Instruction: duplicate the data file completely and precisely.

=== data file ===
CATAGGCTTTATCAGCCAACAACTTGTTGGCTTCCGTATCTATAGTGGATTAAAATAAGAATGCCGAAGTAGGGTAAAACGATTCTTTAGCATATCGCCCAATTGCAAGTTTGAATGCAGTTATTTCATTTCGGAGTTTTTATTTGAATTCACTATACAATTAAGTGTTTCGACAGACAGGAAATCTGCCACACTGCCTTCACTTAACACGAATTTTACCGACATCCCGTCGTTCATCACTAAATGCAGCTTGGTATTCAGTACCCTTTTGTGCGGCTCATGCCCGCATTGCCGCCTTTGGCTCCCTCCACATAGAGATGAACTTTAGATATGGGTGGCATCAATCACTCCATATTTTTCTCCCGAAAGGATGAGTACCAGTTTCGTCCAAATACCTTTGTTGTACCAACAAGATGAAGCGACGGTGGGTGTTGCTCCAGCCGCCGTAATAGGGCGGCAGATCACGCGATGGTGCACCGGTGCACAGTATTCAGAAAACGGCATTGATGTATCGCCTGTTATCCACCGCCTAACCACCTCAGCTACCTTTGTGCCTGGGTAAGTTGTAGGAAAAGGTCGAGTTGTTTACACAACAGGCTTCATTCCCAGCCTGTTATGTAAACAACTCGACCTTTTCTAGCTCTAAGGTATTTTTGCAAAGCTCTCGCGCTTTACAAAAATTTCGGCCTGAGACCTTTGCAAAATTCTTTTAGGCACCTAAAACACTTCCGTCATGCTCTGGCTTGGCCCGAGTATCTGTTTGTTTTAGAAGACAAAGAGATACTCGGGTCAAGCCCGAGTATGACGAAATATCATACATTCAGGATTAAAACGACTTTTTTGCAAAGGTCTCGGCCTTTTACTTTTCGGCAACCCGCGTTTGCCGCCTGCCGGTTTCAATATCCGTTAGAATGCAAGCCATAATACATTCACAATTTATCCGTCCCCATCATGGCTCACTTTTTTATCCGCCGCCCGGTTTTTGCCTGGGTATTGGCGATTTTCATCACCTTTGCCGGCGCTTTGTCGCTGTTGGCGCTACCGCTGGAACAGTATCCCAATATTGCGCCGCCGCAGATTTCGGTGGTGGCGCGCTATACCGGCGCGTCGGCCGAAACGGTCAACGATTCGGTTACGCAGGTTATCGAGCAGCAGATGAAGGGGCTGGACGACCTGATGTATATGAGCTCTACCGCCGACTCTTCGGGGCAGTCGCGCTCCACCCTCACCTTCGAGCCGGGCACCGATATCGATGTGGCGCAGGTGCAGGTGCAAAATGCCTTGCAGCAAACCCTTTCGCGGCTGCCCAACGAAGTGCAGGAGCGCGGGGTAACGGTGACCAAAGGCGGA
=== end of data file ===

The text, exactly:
CATAGGCTTTATCAGCCAACAACTTGTTGGCTTCCGTATCTATAGTGGATTAAAATAAGAATGCCGAAGTAGGGTAAAACGATTCTTTAGCATATCGCCCAATTGCAAGTTTGAATGCAGTTATTTCATTTCGGAGTTTTTATTTGAATTCACTATACAATTAAGTGTTTCGACAGACAGGAAATCTGCCACACTGCCTTCACTTAACACGAATTTTACCGACATCCCGTCGTTCATCACTAAATGCAGCTTGGTATTCAGTACCCTTTTGTGCGGCTCATGCCCGCATTGCCGCCTTTGGCTCCCTCCACATAGAGATGAACTTTAGATATGGGTGGCATCAATCACTCCATATTTTTCTCCCGAAAGGATGAGTACCAGTTTCGTCCAAATACCTTTGTTGTACCAACAAGATGAAGCGACGGTGGGTGTTGCTCCAGCCGCCGTAATAGGGCGGCAGATCACGCGATGGTGCACCGGTGCACAGTATTCAGAAAACGGCATTGATGTATCGCCTGTTATCCACCGCCTAACCACCTCAGCTACCTTTGTGCCTGGGTAAGTTGTAGGAAAAGGTCGAGTTGTTTACACAACAGGCTTCATTCCCAGCCTGTTATGTAAACAACTCGACCTTTTCTAGCTCTAAGGTATTTTTGCAAAGCTCTCGCGCTTTACAAAAATTTCGGCCTGAGACCTTTGCAAAATTCTTTTAGGCACCTAAAACACTTCCGTCATGCTCTGGCTTGGCCCGAGTATCTGTTTGTTTTAGAAGACAAAGAGATACTCGGGTCAAGCCCGAGTATGACGAAATATCATACATTCAGGATTAAAACGACTTTTTTGCAAAGGTCTCGGCCTTTTACTTTTCGGCAACCCGCGTTTGCCGCCTGCCGGTTTCAATATCCGTTAGAATGCAAGCCATAATACATTCACAATTTATCCGTCCCCATCATGGCTCACTTTTTTATCCGCCGCCCGGTTTTTGCCTGGGTATTGGCGATTTTCATCACCTTTGCCGGCGCTTTGTCGCTGTTGGCGCTACCGCTGGAACAGTATCCCAATATTGCGCCGCCGCAGATTTCGGTGGTGGCGCGCTATACCGGCGCGTCGGCCGAAACGGTCAACGATTCGGTTACGCAGGTTATCGAGCAGCAGATGAAGGGGCTGGACGACCTGATGTATATGAGCTCTACCGCCGACTCTTCGGGGCAGTCGCGCTCCACCCTCACCTTCGAGCCGGGCACCGATATCGATGTGGCGCAGGTGCAGGTGCAAAATGCCTTGCAGCAAACCCTTTCGCGGCTGCCCAACGAAGTGCAGGAGCGCGGGGTAACGGTGACCAAAGGCGGA